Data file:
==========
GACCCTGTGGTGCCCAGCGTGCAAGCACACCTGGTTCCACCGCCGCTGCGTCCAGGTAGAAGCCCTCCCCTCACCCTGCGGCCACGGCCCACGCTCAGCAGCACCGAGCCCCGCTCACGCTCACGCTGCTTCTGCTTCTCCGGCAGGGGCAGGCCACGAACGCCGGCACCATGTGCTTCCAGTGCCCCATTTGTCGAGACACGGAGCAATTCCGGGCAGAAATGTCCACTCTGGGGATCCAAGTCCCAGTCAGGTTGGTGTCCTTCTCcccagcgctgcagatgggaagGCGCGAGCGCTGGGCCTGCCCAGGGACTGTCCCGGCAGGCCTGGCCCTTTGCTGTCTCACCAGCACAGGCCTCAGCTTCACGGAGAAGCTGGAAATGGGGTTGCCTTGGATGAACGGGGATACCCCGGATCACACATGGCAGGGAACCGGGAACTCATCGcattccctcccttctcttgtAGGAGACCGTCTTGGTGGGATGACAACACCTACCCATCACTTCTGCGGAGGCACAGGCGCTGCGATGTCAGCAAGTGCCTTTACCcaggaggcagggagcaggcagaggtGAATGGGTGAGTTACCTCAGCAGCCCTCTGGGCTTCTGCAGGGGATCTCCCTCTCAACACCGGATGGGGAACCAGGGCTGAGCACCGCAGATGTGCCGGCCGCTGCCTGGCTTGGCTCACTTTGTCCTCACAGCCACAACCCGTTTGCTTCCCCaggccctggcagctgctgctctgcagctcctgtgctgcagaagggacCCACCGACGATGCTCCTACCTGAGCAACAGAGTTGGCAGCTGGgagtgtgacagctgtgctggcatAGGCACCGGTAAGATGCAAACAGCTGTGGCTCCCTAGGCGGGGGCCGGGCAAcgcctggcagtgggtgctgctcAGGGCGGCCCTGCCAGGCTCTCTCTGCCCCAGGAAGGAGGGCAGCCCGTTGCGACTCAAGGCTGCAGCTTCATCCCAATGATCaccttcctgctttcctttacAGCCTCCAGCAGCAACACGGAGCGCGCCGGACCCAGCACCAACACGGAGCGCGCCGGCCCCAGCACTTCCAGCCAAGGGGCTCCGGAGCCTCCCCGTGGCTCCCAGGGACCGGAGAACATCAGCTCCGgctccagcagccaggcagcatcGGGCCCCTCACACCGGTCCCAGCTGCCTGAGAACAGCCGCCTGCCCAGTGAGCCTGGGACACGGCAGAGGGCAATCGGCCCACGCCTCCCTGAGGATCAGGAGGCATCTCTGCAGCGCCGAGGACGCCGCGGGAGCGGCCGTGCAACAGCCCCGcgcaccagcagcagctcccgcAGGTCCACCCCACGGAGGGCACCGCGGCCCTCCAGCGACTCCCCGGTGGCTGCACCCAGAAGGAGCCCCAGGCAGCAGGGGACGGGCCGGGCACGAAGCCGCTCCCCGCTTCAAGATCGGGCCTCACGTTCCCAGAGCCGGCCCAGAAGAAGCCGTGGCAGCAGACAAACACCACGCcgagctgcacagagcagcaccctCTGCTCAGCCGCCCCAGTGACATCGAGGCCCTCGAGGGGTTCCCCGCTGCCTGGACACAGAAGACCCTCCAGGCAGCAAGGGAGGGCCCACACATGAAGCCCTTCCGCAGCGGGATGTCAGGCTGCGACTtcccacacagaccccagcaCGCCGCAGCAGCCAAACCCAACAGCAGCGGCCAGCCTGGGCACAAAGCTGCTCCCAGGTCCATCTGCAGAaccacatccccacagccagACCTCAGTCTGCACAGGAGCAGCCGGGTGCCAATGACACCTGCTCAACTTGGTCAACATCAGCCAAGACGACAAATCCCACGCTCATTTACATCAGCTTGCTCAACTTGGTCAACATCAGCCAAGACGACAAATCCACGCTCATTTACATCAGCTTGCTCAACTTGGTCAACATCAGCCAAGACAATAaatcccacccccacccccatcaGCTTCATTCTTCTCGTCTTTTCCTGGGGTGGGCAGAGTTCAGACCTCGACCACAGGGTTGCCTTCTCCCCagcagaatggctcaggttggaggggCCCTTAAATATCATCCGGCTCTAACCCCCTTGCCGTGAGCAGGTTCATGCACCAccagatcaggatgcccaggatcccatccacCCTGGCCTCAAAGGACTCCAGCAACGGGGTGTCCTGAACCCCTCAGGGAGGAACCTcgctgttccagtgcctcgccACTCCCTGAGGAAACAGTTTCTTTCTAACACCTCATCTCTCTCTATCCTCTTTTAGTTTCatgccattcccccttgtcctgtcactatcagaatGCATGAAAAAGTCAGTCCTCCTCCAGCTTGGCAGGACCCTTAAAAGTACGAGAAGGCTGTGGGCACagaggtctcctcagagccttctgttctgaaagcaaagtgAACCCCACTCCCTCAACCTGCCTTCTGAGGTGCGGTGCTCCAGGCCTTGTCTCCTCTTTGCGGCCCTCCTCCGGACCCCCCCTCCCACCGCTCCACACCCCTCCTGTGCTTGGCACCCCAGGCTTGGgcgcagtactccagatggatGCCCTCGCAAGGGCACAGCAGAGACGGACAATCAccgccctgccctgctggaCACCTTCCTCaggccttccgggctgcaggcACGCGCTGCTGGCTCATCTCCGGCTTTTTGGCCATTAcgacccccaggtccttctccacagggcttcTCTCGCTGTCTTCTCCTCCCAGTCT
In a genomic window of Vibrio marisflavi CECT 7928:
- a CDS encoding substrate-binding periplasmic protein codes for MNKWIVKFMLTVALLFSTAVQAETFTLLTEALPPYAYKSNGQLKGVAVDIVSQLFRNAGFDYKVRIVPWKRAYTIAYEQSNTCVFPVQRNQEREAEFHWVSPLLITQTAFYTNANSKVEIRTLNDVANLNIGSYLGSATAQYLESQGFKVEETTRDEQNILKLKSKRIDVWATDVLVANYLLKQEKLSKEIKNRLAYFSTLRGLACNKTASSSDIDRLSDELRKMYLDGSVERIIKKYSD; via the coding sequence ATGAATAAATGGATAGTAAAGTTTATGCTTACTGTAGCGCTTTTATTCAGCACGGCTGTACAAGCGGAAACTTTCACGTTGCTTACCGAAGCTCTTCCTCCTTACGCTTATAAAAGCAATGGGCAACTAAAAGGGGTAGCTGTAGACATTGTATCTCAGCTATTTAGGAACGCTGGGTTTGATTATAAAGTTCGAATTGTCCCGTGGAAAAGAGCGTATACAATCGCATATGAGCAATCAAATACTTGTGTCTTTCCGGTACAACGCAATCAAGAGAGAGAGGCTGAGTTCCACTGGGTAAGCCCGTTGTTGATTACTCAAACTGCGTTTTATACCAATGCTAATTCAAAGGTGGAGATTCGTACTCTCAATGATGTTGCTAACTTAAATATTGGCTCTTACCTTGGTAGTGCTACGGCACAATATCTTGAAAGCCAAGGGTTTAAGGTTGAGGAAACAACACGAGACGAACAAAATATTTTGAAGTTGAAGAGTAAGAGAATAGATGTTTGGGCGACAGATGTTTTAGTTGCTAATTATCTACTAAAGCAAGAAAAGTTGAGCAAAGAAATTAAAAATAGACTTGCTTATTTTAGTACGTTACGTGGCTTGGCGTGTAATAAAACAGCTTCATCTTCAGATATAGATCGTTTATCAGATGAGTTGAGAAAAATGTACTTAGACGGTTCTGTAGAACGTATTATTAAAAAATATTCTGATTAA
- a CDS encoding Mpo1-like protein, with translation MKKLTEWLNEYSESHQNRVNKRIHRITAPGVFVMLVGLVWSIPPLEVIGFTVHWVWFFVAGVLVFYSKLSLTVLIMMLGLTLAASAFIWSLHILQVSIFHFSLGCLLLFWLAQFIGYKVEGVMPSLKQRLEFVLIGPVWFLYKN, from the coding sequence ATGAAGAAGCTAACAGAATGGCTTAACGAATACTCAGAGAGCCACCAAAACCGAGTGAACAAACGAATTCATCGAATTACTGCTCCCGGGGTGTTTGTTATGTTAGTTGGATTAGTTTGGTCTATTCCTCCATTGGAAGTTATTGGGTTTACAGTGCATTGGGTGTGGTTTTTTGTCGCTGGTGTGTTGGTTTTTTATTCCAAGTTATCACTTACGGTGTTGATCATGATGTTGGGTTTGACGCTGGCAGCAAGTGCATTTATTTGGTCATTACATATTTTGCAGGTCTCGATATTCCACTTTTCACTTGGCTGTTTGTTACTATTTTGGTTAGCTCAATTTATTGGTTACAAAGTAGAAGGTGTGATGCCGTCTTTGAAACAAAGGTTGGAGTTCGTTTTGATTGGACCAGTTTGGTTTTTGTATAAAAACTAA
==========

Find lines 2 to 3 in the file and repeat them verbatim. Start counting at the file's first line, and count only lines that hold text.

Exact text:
In a genomic window of Vibrio marisflavi CECT 7928:
- a CDS encoding substrate-binding periplasmic protein codes for MNKWIVKFMLTVALLFSTAVQAETFTLLTEALPPYAYKSNGQLKGVAVDIVSQLFRNAGFDYKVRIVPWKRAYTIAYEQSNTCVFPVQRNQEREAEFHWVSPLLITQTAFYTNANSKVEIRTLNDVANLNIGSYLGSATAQYLESQGFKVEETTRDEQNILKLKSKRIDVWATDVLVANYLLKQEKLSKEIKNRLAYFSTLRGLACNKTASSSDIDRLSDELRKMYLDGSVERIIKKYSD; via the coding sequence ATGAATAAATGGATAGTAAAGTTTATGCTTACTGTAGCGCTTTTATTCAGCACGGCTGTACAAGCGGAAACTTTCACGTTGCTTACCGAAGCTCTTCCTCCTTACGCTTATAAAAGCAATGGGCAACTAAAAGGGGTAGCTGTAGACATTGTATCTCAGCTATTTAGGAACGCTGGGTTTGATTATAAAGTTCGAATTGTCCCGTGGAAAAGAGCGTATACAATCGCATATGAGCAATCAAATACTTGTGTCTTTCCGGTACAACGCAATCAAGAGAGAGAGGCTGAGTTCCACTGGGTAAGCCCGTTGTTGATTACTCAAACTGCGTTTTATACCAATGCTAATTCAAAGGTGGAGATTCGTACTCTCAATGATGTTGCTAACTTAAATATTGGCTCTTACCTTGGTAGTGCTACGGCACAATATCTTGAAAGCCAAGGGTTTAAGGTTGAGGAAACAACACGAGACGAACAAAATATTTTGAAGTTGAAGAGTAAGAGAATAGATGTTTGGGCGACAGATGTTTTAGTTGCTAATTATCTACTAAAGCAAGAAAAGTTGAGCAAAGAAATTAAAAATAGACTTGCTTATTTTAGTACGTTACGTGGCTTGGCGTGTAATAAAACAGCTTCATCTTCAGATATAGATCGTTTATCAGATGAGTTGAGAAAAATGTACTTAGACGGTTCTGTAGAACGTATTATTAAAAAATATTCTGATTAA